Opponents of this view argue that compulsory student union membership does not constitute an infringement of freedom of association and that this has been confirmed in the courts. In Clark v. The University of Melbourne (No. 2) the Full Court of the Supreme Court of Victoria held that the 'essence of the University's powers is that they are powers of self-government affecting only those who choose to become members by enrolment' and that 'they cannot touch anyone who does not voluntarily bring himself within their reach'.(4)

In Harradine v. The University of Adelaide, the Full Court of the Supreme Court of South Australia stated:

"The suggestion that the Universal Declaration of Human Rights is at all relevant to the issue here is not sound. That Declaration is not part of the domestic law of South Australia. In any event CL8 of Statute XXV does not deny the rights in Article 20 to anyone. The Article does not demand that there be no qualification for entry to a university as a student. Nor does it contemplate a 'union' at a university. Moreover, no one is compelled to belong to the union. Membership follows lawful entry to graduate study at the university. And, of course, membership produced by payment of a fee can be ignored, never exercised."(5)

The Full Court went on to reject the notion that the requirement to join a student association was the equivalent of compulsory unionism:

"The Adelaide University Union is a body providing services to members of the University. The learned trial Judge said it is 'not a union of the kind well known in the industrial and commercial world.' Again His Honour correctly said 'It is the Student's Club providing facilities for eating, sport and other activities'. Certainly the learned trial Judge was correct in rejecting the contention that the clause imposes compulsory unionism. No doubt CL8 requires an undergraduate to belong to an association. But membership is an adjunct of enrolment as an undergraduate."(6)

Critics of these conclusions could argue that it is irrelevant that an association of students is not the same as an industrial union, as it is the element of compulsion that is offensive. This is not mitigated by the fact that "membership is an adjunct of enrolment" because students may have little or no practical choice as to where they enrol. Financial and geographical constraints may require them to attend the nearest institution or the subjects they wish to study may be offered at only one local university.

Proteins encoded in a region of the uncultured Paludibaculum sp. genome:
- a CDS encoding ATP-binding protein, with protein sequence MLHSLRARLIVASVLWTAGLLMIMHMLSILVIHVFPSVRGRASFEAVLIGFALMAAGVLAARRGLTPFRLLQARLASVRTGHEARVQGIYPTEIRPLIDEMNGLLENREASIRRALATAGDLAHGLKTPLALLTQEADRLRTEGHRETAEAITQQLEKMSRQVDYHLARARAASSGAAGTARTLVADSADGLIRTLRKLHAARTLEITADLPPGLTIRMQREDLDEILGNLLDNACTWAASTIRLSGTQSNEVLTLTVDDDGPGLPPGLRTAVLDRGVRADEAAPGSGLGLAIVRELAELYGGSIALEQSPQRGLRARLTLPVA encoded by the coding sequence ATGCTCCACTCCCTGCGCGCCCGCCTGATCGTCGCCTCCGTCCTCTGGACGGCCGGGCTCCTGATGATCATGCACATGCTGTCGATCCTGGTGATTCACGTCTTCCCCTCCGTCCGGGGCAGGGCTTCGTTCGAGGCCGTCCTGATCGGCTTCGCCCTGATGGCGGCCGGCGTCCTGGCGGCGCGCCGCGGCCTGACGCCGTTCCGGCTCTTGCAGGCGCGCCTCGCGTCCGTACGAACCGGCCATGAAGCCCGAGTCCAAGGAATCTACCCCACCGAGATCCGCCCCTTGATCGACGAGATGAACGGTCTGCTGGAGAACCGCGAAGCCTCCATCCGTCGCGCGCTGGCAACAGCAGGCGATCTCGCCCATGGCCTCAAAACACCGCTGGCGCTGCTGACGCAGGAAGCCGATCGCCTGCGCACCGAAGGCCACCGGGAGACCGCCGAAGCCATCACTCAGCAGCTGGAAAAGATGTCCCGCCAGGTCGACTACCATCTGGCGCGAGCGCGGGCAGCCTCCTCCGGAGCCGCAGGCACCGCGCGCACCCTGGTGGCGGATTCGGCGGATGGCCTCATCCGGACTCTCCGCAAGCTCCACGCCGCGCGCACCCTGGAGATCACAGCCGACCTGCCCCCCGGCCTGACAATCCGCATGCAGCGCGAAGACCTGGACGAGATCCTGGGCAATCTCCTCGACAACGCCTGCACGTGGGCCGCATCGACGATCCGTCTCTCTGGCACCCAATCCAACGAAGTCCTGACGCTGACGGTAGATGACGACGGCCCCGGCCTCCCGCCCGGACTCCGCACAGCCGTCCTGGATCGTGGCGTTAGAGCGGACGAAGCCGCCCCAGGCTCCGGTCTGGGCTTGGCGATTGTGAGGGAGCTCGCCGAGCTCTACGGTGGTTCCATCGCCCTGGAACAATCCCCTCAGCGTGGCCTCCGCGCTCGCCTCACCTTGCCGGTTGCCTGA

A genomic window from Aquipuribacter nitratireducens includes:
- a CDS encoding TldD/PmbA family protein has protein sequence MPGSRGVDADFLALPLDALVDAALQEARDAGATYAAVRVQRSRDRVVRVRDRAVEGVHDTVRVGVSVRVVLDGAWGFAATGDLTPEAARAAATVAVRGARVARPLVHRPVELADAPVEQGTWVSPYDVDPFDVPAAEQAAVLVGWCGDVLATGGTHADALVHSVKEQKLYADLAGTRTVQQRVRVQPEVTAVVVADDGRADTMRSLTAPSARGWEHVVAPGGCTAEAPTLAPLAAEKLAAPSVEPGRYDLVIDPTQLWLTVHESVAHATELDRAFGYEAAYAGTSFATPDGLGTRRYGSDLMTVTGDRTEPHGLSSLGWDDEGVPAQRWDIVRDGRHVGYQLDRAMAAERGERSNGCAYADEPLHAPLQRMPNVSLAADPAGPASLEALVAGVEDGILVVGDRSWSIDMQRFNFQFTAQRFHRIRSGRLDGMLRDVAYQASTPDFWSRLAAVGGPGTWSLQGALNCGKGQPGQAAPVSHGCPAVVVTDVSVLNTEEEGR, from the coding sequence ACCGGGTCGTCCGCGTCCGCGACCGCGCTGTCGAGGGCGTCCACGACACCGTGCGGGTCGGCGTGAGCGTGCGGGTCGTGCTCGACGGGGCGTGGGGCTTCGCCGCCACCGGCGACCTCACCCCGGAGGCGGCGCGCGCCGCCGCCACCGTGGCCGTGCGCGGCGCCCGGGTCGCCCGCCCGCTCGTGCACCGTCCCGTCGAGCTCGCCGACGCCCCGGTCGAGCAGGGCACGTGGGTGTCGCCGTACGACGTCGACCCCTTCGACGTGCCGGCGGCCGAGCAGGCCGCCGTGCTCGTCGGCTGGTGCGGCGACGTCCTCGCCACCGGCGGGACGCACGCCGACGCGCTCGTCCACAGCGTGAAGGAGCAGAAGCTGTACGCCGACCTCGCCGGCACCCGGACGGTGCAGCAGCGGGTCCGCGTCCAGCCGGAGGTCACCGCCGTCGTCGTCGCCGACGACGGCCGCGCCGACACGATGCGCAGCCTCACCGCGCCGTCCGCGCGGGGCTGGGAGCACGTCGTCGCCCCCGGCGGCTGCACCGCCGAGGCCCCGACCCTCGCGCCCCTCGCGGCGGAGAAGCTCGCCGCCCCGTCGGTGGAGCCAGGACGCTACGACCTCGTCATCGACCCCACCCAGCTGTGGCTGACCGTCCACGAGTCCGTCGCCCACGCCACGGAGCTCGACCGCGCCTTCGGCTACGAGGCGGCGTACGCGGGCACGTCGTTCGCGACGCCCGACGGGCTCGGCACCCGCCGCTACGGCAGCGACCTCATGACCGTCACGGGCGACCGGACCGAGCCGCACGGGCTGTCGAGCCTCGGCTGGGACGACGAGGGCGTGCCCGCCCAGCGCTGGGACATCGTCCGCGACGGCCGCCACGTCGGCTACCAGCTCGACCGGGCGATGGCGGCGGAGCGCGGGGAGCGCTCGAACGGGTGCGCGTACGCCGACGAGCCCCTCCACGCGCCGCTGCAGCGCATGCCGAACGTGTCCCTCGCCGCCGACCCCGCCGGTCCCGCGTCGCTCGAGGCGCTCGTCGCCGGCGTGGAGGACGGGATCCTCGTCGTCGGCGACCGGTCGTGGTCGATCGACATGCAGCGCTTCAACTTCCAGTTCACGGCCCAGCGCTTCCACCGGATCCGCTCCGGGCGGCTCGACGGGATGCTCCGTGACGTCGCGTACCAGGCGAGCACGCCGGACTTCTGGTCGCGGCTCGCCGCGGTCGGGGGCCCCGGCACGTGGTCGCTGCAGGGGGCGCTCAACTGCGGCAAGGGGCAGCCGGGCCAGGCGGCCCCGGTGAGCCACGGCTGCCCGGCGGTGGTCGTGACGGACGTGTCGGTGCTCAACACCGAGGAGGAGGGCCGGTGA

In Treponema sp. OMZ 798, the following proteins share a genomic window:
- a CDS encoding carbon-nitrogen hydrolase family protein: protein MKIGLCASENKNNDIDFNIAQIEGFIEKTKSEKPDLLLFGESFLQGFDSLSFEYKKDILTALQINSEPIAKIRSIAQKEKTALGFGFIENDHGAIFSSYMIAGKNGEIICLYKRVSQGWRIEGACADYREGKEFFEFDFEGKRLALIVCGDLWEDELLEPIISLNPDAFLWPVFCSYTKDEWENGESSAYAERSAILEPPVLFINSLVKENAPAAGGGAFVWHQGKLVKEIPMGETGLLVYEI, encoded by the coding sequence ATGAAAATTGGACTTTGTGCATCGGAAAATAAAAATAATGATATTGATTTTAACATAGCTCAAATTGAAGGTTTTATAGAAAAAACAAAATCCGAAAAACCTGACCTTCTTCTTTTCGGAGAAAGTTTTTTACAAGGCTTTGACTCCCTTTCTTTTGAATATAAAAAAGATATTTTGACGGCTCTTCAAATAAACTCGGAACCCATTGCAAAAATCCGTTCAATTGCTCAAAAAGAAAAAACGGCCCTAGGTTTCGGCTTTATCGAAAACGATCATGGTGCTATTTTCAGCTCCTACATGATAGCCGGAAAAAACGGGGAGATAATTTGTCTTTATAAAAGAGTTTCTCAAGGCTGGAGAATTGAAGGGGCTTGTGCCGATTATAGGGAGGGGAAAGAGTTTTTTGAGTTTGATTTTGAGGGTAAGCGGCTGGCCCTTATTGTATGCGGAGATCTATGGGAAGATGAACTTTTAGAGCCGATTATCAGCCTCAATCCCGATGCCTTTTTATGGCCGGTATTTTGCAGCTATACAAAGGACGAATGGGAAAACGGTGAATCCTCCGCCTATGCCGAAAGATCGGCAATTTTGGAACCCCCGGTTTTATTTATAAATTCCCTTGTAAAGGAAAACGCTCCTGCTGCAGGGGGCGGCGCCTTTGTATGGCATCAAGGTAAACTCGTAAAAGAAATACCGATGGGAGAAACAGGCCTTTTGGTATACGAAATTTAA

Contributions to Political Causes

Opponents of compulsory student unionism have argued that it is wrong to require a person to pay fees to a union which may in turn, make financial contributions to political campaigns which run contrary to that person's beliefs. This question generated great controversy in the 1970s, when the Australian Union of Students (AUS) advanced a series of hard-line pro-PLO resolutions and organised a speaking tour of PLO students.(7)

Many students were opposed to paying union fees of which a portion went, through affiliation, to help pay for AUS and its campaigns. Such students were threatened with expulsion or non-enrolment by a number of universities. The radicalism of AUS, and the determination of universities to enforce the payment of affiliation fees, led to action by the Western Australian and Commonwealth Governments on the issue.

In 1977 in Victoria, a student challenged Melbourne University on this issue in the courts. The judgement of Kaye, J. in the case of Robert W. Clark v. The University of Melbourne and Others cast doubt on the power of the University to make statutes and regulations governing the levying and collection of fees for purposes other than of an academic nature. The Melbourne University (Amendment) Act 1978 (Vic) was designed to rectify this situation. The Act provided that the University could make statutes and regulations fees for non-academic services and amenities. However, it also stipulated that moneys raised by the University for the provision of amenities and services were not to be expended by students' representatives' council unless its governing body had been elected in an election at which not less than one-quarter of eligible students voted (ss.17.3). Under ss.17(4) it was the duty of the University to ensure that money made available to students' organisations is expended on services and amenities that were of 'direct benefit' to the University. These provisions (ss.17.3 and 17.4) were repealed in 1981.